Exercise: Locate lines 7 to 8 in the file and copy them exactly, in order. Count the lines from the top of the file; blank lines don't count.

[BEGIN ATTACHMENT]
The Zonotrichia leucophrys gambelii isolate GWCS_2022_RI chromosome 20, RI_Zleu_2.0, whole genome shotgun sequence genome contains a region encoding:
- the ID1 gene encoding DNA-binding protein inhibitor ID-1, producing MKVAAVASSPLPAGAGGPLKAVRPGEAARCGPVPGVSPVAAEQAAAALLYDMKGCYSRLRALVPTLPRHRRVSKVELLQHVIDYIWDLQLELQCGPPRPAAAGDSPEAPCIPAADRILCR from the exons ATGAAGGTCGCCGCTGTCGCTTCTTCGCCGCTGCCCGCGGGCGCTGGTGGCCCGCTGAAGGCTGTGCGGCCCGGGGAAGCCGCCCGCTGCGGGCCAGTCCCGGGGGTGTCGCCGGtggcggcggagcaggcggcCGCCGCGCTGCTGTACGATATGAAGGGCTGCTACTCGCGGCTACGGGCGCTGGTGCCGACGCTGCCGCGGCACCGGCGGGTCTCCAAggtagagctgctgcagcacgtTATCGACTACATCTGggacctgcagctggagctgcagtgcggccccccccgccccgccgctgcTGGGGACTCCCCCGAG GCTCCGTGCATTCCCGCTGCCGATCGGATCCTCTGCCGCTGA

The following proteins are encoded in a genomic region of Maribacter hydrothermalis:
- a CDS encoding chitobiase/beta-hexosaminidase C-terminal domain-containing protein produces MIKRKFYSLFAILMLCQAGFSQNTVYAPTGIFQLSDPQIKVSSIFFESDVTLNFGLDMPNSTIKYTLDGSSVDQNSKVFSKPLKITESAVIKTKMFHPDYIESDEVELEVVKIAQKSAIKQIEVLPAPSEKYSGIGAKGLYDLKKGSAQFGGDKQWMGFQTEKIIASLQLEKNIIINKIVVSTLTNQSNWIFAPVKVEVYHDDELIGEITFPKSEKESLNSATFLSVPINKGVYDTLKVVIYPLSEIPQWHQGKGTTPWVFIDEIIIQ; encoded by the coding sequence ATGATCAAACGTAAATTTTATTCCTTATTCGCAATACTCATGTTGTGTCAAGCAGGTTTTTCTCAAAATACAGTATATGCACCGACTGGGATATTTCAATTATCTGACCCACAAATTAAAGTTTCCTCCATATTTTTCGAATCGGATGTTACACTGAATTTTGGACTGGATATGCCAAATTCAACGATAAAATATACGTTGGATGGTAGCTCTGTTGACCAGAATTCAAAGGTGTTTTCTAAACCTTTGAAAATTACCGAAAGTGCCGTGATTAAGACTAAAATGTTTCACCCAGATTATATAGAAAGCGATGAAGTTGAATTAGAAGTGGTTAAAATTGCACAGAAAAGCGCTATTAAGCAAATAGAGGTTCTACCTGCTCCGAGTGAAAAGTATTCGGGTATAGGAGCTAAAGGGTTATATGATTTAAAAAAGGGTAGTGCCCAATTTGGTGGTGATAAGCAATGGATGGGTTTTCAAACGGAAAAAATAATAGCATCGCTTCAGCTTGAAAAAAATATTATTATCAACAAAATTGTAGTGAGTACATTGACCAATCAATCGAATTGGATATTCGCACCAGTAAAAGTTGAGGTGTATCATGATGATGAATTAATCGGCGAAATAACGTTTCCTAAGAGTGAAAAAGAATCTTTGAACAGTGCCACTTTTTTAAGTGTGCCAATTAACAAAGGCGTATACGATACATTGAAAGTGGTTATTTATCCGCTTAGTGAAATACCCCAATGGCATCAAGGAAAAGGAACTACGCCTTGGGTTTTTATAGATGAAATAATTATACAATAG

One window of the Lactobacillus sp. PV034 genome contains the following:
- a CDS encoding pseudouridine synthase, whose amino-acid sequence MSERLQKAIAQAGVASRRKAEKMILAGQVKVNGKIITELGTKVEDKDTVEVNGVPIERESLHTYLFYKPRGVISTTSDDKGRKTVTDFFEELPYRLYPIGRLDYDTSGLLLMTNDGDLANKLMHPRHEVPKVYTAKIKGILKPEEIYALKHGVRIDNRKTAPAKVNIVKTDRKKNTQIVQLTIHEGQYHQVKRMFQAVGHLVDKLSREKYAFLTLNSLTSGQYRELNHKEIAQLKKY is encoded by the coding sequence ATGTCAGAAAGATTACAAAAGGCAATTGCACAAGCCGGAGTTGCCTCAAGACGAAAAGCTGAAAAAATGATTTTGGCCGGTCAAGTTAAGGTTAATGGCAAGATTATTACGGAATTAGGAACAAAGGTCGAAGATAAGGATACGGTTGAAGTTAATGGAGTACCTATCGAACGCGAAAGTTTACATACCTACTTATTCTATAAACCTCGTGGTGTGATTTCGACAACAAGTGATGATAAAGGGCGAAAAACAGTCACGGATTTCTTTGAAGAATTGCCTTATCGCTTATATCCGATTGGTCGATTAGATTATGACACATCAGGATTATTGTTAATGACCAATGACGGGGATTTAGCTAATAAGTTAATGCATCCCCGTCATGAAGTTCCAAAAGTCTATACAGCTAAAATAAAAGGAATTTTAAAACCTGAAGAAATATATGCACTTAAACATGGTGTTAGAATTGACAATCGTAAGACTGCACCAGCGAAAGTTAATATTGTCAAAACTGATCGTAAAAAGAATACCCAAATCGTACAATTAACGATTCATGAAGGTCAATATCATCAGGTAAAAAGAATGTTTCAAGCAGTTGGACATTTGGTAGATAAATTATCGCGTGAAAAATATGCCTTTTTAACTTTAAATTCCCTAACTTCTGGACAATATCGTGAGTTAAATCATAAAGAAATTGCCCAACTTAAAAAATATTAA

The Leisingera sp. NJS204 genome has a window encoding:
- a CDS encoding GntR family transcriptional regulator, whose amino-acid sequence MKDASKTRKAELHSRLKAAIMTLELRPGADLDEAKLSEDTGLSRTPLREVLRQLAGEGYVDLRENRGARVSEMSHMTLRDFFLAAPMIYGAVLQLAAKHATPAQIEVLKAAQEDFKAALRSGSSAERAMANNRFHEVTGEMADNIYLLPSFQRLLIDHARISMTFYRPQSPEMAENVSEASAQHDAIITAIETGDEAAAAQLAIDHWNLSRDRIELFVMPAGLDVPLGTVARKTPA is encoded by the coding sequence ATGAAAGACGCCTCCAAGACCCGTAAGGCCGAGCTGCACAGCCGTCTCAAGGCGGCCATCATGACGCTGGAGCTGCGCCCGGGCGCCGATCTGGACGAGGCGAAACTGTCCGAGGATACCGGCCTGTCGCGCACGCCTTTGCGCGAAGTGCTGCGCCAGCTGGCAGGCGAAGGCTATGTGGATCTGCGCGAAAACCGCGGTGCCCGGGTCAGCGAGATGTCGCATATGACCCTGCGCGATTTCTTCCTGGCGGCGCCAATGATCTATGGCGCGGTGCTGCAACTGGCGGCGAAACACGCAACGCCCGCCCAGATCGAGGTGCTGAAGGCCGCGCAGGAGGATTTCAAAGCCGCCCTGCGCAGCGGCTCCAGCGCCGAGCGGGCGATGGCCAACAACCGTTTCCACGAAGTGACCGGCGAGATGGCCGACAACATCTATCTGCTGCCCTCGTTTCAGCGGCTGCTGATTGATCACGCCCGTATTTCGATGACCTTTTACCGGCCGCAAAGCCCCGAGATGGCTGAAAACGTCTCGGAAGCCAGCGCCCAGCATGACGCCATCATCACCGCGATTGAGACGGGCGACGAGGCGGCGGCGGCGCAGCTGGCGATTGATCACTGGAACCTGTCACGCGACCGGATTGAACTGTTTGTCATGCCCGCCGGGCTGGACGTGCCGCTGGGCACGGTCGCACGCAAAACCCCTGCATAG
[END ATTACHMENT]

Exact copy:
The Leisingera sp. NJS204 genome has a window encoding:
- a CDS encoding GntR family transcriptional regulator, whose amino-acid sequence MKDASKTRKAELHSRLKAAIMTLELRPGADLDEAKLSEDTGLSRTPLREVLRQLAGEGYVDLRENRGARVSEMSHMTLRDFFLAAPMIYGAVLQLAAKHATPAQIEVLKAAQEDFKAALRSGSSAERAMANNRFHEVTGEMADNIYLLPSFQRLLIDHARISMTFYRPQSPEMAENVSEASAQHDAIITAIETGDEAAAAQLAIDHWNLSRDRIELFVMPAGLDVPLGTVARKTPA is encoded by the coding sequence ATGAAAGACGCCTCCAAGACCCGTAAGGCCGAGCTGCACAGCCGTCTCAAGGCGGCCATCATGACGCTGGAGCTGCGCCCGGGCGCCGATCTGGACGAGGCGAAACTGTCCGAGGATACCGGCCTGTCGCGCACGCCTTTGCGCGAAGTGCTGCGCCAGCTGGCAGGCGAAGGCTATGTGGATCTGCGCGAAAACCGCGGTGCCCGGGTCAGCGAGATGTCGCATATGACCCTGCGCGATTTCTTCCTGGCGGCGCCAATGATCTATGGCGCGGTGCTGCAACTGGCGGCGAAACACGCAACGCCCGCCCAGATCGAGGTGCTGAAGGCCGCGCAGGAGGATTTCAAAGCCGCCCTGCGCAGCGGCTCCAGCGCCGAGCGGGCGATGGCCAACAACCGTTTCCACGAAGTGACCGGCGAGATGGCCGACAACATCTATCTGCTGCCCTCGTTTCAGCGGCTGCTGATTGATCACGCCCGTATTTCGATGACCTTTTACCGGCCGCAAAGCCCCGAGATGGCTGAAAACGTCTCGGAAGCCAGCGCCCAGCATGACGCCATCATCACCGCGATTGAGACGGGCGACGAGGCGGCGGCGGCGCAGCTGGCGATTGATCACTGGAACCTGTCACGCGACCGGATTGAACTGTTTGTCATGCCCGCCGGGCTGGACGTGCCGCTGGGCACGGTCGCACGCAAAACCCCTGCATAG